Easy Ed's Broadside

Exploring music without a map.

Since 2009, Ed has shared his thoughts on ND about music that touches him, and rambled hither and yon about what else is on his mind.

Easy Ed's Broadside

Exploring music without a map.

Since 2009, Ed has shared his thoughts on ND about music that touches him, and rambled hither and yon about what else is on his mind.

A Fond Farewell to Willard's Wormhole and Lonesome Lefty's Scratchy Attic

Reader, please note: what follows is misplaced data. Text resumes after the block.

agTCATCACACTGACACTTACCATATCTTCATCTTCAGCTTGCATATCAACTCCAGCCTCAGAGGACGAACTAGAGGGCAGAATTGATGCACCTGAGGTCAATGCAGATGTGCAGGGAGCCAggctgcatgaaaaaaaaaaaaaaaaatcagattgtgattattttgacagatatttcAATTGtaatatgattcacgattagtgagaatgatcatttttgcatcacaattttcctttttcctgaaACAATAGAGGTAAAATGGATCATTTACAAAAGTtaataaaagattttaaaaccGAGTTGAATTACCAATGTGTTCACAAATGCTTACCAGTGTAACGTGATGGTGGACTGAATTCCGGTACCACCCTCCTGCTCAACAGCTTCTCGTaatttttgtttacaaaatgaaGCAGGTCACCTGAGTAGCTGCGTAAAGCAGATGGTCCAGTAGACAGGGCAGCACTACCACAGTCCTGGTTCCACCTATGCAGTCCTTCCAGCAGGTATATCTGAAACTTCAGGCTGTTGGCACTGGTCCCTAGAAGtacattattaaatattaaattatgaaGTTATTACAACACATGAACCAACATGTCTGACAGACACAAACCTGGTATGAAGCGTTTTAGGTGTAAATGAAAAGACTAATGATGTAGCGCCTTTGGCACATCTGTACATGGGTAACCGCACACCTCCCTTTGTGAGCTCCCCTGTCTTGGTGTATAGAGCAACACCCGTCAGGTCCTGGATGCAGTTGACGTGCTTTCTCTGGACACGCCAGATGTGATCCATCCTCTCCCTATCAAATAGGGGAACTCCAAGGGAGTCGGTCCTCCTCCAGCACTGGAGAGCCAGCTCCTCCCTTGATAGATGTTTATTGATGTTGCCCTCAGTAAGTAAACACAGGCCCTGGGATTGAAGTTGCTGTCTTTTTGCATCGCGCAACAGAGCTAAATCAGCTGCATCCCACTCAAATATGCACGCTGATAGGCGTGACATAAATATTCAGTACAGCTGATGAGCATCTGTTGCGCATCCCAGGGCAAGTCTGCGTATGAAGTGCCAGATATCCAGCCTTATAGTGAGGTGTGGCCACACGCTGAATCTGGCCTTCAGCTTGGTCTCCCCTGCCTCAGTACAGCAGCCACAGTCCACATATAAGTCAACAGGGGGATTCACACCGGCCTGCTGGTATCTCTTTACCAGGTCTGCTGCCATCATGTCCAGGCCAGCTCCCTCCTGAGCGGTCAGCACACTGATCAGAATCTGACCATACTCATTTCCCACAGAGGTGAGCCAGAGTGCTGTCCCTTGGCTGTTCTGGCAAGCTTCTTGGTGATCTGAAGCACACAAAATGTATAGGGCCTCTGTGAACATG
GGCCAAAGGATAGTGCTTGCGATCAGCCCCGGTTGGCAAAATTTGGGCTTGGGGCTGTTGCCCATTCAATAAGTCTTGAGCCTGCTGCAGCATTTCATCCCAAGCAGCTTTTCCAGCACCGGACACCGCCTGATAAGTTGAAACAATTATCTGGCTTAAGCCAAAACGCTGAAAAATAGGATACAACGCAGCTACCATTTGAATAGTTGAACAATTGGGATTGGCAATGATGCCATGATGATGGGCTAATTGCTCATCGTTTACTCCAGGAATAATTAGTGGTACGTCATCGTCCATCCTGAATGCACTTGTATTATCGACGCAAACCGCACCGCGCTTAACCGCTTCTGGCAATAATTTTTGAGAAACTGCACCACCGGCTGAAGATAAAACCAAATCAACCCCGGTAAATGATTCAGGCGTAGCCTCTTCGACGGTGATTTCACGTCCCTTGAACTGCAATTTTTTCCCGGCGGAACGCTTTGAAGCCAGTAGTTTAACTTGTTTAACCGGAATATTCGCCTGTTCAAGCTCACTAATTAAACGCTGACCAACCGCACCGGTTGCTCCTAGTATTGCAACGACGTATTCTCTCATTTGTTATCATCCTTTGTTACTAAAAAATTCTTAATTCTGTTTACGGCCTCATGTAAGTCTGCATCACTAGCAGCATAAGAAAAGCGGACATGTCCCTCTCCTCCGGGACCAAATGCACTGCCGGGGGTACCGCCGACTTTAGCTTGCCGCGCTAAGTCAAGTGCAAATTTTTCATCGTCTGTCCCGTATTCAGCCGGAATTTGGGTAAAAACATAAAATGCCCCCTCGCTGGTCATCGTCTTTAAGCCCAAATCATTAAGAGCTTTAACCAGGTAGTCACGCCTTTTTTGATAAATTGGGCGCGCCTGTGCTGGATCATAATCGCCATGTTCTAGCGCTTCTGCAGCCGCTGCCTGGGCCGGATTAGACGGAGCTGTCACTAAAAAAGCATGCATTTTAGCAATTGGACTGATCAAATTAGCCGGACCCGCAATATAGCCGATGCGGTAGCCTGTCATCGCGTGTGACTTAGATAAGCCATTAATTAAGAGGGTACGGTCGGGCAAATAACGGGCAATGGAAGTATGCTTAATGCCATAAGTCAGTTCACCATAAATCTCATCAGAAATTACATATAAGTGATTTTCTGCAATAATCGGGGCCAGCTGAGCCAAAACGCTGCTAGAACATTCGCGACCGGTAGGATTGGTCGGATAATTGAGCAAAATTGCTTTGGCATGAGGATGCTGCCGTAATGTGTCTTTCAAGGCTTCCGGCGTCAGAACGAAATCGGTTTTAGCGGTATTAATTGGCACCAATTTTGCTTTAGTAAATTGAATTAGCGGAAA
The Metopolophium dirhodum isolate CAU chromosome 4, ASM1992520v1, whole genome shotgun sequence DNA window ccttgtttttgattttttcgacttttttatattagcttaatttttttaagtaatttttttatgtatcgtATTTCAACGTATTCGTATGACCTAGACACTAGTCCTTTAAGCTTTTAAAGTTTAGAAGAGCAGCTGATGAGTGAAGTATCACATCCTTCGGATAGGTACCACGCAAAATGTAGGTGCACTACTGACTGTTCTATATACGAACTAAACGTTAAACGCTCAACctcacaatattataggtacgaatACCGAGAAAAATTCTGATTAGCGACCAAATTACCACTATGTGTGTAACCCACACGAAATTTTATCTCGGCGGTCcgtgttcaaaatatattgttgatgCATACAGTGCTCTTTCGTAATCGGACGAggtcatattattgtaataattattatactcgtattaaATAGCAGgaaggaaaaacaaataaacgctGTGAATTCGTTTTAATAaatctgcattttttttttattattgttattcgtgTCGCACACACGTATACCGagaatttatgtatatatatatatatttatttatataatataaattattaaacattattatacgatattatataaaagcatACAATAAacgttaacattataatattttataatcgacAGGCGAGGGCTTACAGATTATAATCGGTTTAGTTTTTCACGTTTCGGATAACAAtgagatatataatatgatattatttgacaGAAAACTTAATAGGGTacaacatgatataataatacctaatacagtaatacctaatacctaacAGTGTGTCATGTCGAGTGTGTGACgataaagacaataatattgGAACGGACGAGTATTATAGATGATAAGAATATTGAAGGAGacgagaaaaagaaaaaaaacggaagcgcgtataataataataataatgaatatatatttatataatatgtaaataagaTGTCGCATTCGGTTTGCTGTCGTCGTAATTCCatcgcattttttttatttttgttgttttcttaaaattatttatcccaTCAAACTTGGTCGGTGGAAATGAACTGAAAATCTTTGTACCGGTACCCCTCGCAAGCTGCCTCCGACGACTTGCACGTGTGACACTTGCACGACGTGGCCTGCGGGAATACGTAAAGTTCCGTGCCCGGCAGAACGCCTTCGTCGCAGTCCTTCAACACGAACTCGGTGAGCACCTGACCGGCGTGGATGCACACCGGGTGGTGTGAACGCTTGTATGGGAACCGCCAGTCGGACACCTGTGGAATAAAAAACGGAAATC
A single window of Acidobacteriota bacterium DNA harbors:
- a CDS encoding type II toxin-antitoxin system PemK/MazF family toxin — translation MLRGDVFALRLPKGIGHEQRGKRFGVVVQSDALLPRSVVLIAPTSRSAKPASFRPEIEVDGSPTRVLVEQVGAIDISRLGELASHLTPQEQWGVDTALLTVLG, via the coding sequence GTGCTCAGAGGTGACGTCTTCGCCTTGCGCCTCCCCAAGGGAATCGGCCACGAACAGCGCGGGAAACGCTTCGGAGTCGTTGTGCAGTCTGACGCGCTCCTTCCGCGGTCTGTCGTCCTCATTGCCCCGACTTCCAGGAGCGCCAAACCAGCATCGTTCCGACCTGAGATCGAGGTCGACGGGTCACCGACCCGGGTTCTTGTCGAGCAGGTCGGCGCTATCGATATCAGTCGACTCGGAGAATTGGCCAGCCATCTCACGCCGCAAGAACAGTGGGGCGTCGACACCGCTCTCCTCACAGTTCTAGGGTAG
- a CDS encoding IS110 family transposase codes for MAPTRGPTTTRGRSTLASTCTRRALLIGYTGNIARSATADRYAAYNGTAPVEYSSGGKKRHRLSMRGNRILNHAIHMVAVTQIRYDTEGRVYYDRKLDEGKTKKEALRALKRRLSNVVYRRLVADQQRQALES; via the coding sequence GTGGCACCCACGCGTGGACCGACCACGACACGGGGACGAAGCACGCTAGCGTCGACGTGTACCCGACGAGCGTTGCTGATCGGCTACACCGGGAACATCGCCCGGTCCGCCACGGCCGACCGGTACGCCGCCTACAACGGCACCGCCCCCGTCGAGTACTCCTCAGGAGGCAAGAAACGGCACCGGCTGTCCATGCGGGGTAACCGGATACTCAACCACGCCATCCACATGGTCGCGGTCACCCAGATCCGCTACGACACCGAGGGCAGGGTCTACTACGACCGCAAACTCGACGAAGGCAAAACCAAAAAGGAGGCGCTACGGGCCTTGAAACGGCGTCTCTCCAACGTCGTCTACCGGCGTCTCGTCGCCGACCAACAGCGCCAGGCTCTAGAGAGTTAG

Another very interesting Broadside Ed...while I didn't know of Lonesome Lefty or Willard, I've got some pretty obscure 45's from my childhood... a few on the King label (James Brown and the Famous Flames, Hank Ballard) and at least one on Starday Records (Red Sovine and maybe George Jones...never did figure out where those came from as dad didn't like country music, and where I bought records those would never have been recommended to me)...always been interested in the obscure labels...the stuff is of my close friends' dad passed away a couple of weeks ago, age 88...the dad was a successful regional Rockabilly artist back in the late 50's and pre-Beatles 60's, cut some records in Nashville in 1958 on the Mark Records label, appeared on Midwestern Hayride and other regional broadcasts, John "Rocky" Rhule (and his Combo)...I thought of him and laughed when you noted "murky legalities" of these sites...John's music is on Youtube...2-3 of his records (which he wrote the songs) are out there, posted by European Rockabilly record collectors (I assume, the information on the posters is sketchy), it's just the song and a picture of the 45 record...John was 83 or 84 when he found out his music was posted out there...he got excited about it at first because he no longer had copies of any of those records so it was a real kick for him, but after a few minutes he wanted to know why he wasn't getting paid for it...I'm not sure he understood what Youtube even was...or that the people who posted his records weren't making money either...but Youtube as an entity makes money...he said something to the effect of "The record business is more crooked now than it was when I was in it..."  I can't argue with that...